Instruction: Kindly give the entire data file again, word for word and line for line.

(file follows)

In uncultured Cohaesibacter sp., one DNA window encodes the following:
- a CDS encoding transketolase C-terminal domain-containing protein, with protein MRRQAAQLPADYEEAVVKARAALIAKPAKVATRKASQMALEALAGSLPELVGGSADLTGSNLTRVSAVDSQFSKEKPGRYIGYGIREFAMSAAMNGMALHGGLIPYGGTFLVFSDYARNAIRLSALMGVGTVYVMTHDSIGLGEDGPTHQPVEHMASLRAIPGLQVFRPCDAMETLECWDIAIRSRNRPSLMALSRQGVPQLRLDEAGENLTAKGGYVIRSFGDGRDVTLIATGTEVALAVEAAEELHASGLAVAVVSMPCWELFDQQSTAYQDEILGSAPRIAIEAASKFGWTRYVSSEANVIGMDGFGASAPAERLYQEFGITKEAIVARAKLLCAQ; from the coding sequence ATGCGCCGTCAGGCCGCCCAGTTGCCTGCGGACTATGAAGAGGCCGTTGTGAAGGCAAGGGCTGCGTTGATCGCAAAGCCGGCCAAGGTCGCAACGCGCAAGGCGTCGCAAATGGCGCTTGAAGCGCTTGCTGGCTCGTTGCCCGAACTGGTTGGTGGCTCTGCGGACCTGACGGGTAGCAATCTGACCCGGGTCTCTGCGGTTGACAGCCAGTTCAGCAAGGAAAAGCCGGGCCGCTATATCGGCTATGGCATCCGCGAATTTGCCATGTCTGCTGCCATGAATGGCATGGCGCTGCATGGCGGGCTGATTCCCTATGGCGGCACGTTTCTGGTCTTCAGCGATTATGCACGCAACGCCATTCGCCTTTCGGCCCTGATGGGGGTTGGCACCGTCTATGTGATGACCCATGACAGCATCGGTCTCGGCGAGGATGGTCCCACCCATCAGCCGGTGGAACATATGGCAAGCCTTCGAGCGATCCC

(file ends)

In uncultured Cohaesibacter sp., one DNA window encodes the following:
- a CDS encoding transketolase C-terminal domain-containing protein, with protein MRRQAAQLPADYEEAVVKARAALIAKPAKVATRKASQMALEALAGSLPELVGGSADLTGSNLTRVSAVDSQFSKEKPGRYIGYGIREFAMSAAMNGMALHGGLIPYGGTFLVFSDYARNAIRLSALMGVGTVYVMTHDSIGLGEDGPTHQPVEHMASLRAIPGLQVFRPCDAMETLECWDIAIRSRNRPSLMALSRQGVPQLRLDEAGENLTAKGGYVIRSFGDGRDVTLIATGTEVALAVEAAEELHASGLAVAVVSMPCWELFDQQSTAYQDEILGSAPRIAIEAASKFGWTRYVSSEANVIGMDGFGASAPAERLYQEFGITKEAIVARAKLLCAQ; from the coding sequence ATGCGCCGTCAGGCCGCCCAGTTGCCTGCGGACTATGAAGAGGCCGTTGTGAAGGCAAGGGCTGCGTTGATCGCAAAGCCGGCCAAGGTCGCAACGCGCAAGGCGTCGCAAATGGCGCTTGAAGCGCTTGCTGGCTCGTTGCCCGAACTGGTTGGTGGCTCTGCGGACCTGACGGGTAGCAATCTGACCCGGGTCTCTGCGGTTGACAGCCAGTTCAGCAAGGAAAAGCCGGGCCGCTATATCGGCTATGGCATCCGCGAATTTGCCATGTCTGCTGCCATGAATGGCATGGCGCTGCATGGCGGGCTGATTCCCTATGGCGGCACGTTTCTGGTCTTCAGCGATTATGCACGCAACGCCATTCGCCTTTCGGCCCTGATGGGGGTTGGCACCGTCTATGTGATGACCCATGACAGCATCGGTCTCGGCGAGGATGGTCCCACCCATCAGCCGGTGGAACATATGGCAAGCCTTCGAGCGATCCC